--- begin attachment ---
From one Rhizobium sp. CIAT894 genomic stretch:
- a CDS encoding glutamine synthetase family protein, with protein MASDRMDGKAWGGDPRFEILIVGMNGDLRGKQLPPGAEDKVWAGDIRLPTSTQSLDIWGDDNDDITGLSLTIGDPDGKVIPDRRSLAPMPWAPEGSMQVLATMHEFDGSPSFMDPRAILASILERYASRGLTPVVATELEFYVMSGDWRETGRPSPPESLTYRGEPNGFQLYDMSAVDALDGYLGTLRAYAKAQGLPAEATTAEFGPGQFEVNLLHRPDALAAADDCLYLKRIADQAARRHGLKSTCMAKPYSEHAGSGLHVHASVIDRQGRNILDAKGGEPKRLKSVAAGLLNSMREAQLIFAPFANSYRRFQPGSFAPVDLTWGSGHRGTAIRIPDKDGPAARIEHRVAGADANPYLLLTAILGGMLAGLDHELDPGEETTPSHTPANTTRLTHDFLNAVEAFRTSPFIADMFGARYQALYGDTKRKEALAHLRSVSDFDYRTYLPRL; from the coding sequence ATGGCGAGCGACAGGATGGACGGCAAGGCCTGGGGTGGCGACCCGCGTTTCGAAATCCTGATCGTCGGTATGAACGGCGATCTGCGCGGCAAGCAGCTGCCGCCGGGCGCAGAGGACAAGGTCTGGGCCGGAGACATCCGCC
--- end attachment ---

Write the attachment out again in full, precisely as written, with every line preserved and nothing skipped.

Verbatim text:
From one Rhizobium sp. CIAT894 genomic stretch:
- a CDS encoding glutamine synthetase family protein, with protein MASDRMDGKAWGGDPRFEILIVGMNGDLRGKQLPPGAEDKVWAGDIRLPTSTQSLDIWGDDNDDITGLSLTIGDPDGKVIPDRRSLAPMPWAPEGSMQVLATMHEFDGSPSFMDPRAILASILERYASRGLTPVVATELEFYVMSGDWRETGRPSPPESLTYRGEPNGFQLYDMSAVDALDGYLGTLRAYAKAQGLPAEATTAEFGPGQFEVNLLHRPDALAAADDCLYLKRIADQAARRHGLKSTCMAKPYSEHAGSGLHVHASVIDRQGRNILDAKGGEPKRLKSVAAGLLNSMREAQLIFAPFANSYRRFQPGSFAPVDLTWGSGHRGTAIRIPDKDGPAARIEHRVAGADANPYLLLTAILGGMLAGLDHELDPGEETTPSHTPANTTRLTHDFLNAVEAFRTSPFIADMFGARYQALYGDTKRKEALAHLRSVSDFDYRTYLPRL; from the coding sequence ATGGCGAGCGACAGGATGGACGGCAAGGCCTGGGGTGGCGACCCGCGTTTCGAAATCCTGATCGTCGGTATGAACGGCGATCTGCGCGGCAAGCAGCTGCCGCCGGGCGCAGAGGACAAGGTCTGGGCCGGAGACATCCGCC